Bill came out to the boat and invited us to lunch with his family after church on Sunday. Yes we have been to more church in the last 3 months than we ever have! Together with Clare and Andrew from SV Eye Candy who had been invited to church and lunch by another family, we all went ashore. Again another Methodist church where we were all directed to the front of the church where the choir stood in front of us, the children beside smiling and waving and the minister performs his sermon in Fijian so again we didn’t understand. Bill is the village spokesman and got up with a book to read out what money had been donated that week by each person in the village with the bowl for collections then put down and people came forward. Hint hint!

Bill (Left), Brett and Bills father in church atire

For lunch I baked a huge banana cake as Bill has 4 kids and we have worked out that Fijians love sweet things. Turns out lunch was to be at the ministers house with his wife and the kids. We had octopus and root vegetables and yes the banana cake seemed to disappear very fast.

Octopus at the ministers house. Minister is front Right & his wife is in purple. I ate with the men while the women stayed in the kitchen with the children who could not be trusted by themselves apparently

We returned to the Blue Lagoon anchorage for some beach walking, a kayak trip around Turtle and Nanuya Islands (10kms) with a stop at Lo’s teahouse for an energy boost 😉 and a couple of trips ashore for happy hour drinks at the bar, while watching the sun set.

Then it was back to Brett’s favorite anchorage at Navadra before heading back to Port Denarau Marina to check out. 3 months has gone fast and it’s been a real cultural trip here this time meeting the locals. The navigation here wasn’t as bad as we thought from our 2017 trip. We downloaded the latest Navionics charts which were pretty accurate, Ovitel, Atlas of Fiji, Sail Fiji app and our faithful eyes or maybe it was something to do with going to church that helped…..

Who knows when we’ll have decent internet next as we’re off to Vanuatu.

Family in Fiji


My sister Louise, her better half Stu, and their kids Ruben and Daniel came to visit and we had a great catch up both on the boat and at their resort. Couldn’t believe how quickly time flew.

We met them in Denarau at one of the locals bars Cardo’s on the waterfront, for a few drinks before moving aboard Seismic Wave for their first night of holidays. Denarau has some nice restaurants but we’d bought steaks at the “Aussie” butcher in Nadi, so enjoyed dinner and more drinks aboard with the ambiance of music from Denarau’s bars. The next morning we all piled into our new dinghy for a quick run about before heading out of the Marina to their resort in the Mamanuca Islands.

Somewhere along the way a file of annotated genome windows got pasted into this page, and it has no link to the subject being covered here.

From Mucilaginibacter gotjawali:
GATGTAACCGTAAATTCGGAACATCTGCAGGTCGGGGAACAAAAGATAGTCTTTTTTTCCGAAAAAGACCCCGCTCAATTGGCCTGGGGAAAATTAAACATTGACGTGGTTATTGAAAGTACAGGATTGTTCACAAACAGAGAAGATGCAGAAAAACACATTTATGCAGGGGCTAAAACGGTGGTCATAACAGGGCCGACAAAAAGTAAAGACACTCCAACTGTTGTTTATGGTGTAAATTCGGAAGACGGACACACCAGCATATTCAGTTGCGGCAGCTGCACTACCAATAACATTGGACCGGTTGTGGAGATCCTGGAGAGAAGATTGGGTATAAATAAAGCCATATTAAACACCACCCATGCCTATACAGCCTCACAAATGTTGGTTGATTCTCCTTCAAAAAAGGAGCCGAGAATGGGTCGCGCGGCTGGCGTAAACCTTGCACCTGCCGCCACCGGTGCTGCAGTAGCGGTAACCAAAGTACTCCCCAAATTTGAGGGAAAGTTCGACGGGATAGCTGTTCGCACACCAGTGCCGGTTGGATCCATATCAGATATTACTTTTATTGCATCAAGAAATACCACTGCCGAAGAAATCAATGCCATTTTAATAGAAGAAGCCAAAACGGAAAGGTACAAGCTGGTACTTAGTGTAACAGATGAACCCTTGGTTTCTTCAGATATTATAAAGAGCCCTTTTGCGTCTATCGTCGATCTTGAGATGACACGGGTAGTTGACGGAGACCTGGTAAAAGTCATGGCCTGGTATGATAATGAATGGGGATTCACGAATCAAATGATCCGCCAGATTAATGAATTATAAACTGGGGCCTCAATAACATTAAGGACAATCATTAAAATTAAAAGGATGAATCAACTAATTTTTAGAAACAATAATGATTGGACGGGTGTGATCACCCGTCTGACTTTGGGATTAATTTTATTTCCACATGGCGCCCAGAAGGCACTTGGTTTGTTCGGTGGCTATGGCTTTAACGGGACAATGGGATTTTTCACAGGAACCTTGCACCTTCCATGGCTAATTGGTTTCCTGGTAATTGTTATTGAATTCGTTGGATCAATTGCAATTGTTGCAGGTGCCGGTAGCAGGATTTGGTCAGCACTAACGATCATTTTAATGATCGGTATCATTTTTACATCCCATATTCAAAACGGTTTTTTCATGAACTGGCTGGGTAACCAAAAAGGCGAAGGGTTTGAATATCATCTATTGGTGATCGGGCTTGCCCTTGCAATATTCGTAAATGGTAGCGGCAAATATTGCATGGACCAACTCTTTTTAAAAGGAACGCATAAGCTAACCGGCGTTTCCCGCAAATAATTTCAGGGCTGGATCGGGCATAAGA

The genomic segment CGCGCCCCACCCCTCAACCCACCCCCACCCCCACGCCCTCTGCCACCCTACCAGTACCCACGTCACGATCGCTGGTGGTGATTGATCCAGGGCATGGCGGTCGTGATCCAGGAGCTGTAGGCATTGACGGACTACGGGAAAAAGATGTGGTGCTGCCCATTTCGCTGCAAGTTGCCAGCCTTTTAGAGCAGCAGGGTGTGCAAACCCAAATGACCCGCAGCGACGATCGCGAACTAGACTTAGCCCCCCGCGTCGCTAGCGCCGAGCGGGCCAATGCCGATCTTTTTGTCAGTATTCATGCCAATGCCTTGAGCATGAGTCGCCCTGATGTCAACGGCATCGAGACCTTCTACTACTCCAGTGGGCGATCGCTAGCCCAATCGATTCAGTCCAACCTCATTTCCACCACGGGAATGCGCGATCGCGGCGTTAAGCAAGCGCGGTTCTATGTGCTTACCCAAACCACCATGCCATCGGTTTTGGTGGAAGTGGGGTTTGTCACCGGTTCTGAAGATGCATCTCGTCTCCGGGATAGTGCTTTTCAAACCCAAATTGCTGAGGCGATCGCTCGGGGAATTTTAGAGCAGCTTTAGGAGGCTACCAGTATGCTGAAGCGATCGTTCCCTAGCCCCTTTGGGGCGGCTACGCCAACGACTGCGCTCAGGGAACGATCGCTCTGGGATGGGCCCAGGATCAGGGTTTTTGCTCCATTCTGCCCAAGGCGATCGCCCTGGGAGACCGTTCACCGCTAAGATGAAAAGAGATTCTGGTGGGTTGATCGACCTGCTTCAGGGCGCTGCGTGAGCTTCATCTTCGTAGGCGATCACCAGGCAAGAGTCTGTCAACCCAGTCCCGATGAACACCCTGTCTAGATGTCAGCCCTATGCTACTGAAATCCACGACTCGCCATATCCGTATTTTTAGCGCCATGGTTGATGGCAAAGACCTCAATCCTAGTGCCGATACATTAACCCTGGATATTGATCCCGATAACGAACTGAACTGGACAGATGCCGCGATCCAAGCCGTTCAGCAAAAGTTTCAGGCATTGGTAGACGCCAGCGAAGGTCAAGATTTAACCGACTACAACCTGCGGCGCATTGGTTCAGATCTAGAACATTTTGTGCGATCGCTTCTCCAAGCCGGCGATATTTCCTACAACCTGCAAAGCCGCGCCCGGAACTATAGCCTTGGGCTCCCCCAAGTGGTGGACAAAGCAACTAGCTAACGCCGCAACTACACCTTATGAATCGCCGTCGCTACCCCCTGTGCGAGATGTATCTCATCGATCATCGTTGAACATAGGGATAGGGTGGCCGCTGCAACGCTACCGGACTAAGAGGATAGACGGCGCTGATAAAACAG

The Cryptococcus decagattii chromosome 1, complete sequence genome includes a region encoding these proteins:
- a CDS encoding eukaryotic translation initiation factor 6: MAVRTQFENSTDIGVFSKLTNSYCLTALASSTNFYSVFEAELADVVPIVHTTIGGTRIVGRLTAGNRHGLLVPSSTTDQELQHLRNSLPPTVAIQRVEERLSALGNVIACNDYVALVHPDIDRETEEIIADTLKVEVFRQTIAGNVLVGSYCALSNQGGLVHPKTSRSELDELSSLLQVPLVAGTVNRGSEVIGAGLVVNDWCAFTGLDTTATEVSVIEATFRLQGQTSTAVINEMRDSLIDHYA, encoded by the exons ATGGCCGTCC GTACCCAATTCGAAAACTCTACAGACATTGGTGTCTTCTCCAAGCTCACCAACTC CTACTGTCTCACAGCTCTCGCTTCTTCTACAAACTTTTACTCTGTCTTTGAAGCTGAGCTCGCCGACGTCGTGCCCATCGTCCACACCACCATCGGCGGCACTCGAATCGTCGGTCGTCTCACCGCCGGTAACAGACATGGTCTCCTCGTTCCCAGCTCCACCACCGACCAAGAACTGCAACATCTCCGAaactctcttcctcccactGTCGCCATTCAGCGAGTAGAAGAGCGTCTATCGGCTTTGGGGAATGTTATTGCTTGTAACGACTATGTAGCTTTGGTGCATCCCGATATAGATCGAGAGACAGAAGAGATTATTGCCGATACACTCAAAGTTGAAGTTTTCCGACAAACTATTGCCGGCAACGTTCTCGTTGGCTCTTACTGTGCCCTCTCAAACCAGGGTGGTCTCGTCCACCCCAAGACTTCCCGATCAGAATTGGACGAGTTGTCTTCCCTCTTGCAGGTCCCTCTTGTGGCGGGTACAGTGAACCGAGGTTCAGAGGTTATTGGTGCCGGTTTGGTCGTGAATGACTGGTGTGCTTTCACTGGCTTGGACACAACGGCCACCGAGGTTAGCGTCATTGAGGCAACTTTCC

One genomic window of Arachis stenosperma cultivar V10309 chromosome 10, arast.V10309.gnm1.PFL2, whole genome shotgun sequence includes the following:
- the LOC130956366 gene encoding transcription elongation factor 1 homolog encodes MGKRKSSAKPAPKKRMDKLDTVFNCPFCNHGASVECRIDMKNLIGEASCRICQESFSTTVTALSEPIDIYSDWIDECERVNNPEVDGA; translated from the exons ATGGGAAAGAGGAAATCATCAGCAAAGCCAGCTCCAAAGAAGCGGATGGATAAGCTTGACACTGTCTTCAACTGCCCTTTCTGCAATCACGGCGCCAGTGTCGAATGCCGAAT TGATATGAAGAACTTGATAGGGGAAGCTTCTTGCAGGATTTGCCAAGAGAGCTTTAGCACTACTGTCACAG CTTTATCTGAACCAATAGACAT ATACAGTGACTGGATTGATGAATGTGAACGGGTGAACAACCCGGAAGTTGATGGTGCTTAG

with 6 people aboard our new dinghy we are much drier
Everyone is excited to be aboard and go sailing
it ended up being a very calm day cruising to Malolo Island

Ruben and Daniel were very excited to help Brett with all sorts of boat jobs like driving the boat and dinghy, raising the sails, anchoring and even picking up a mooring ball. Keeners, oh to be young again! Thanks boys…..

Our pirate crew
Everyone wanted to drive

Not far from Denarau (15nm or 3 hours), even though it felt like a lifetime for the boys we arrived at their resort. Can you see the excitement. With hobby cats, kayaks, snorkeling and kids camp you could understand why they just wanted to be there.

Arriving at their swanky resort on Malolo Island

Brett & I even got to enjoy some of the luxuries of resort life! Louise & Stus resort was cruiser friendly so we’d kayak ashore to see them and catch up. They were celebrating their anniversary while here and had a great day excursion out to a private island inviting us to join them for dinner that evening.

Of course we would love to come ashore for the celebrations. The resort sung a song to them, which was a treat as they made a fuss of Lou & Stu. It was also nice for all of us as the kids were in kids camp so we could have a good catch up. The meals were huge and delicious!

Before we knew it was time to say our goodbyes so we all motor sailed down the island to the Musket Cove Resort and Marina for the day and enjoyed some water activities and lunch before Brett dropped them back to their resort. The boogie board was a hit both being towed behind the dinghy and playing off the back.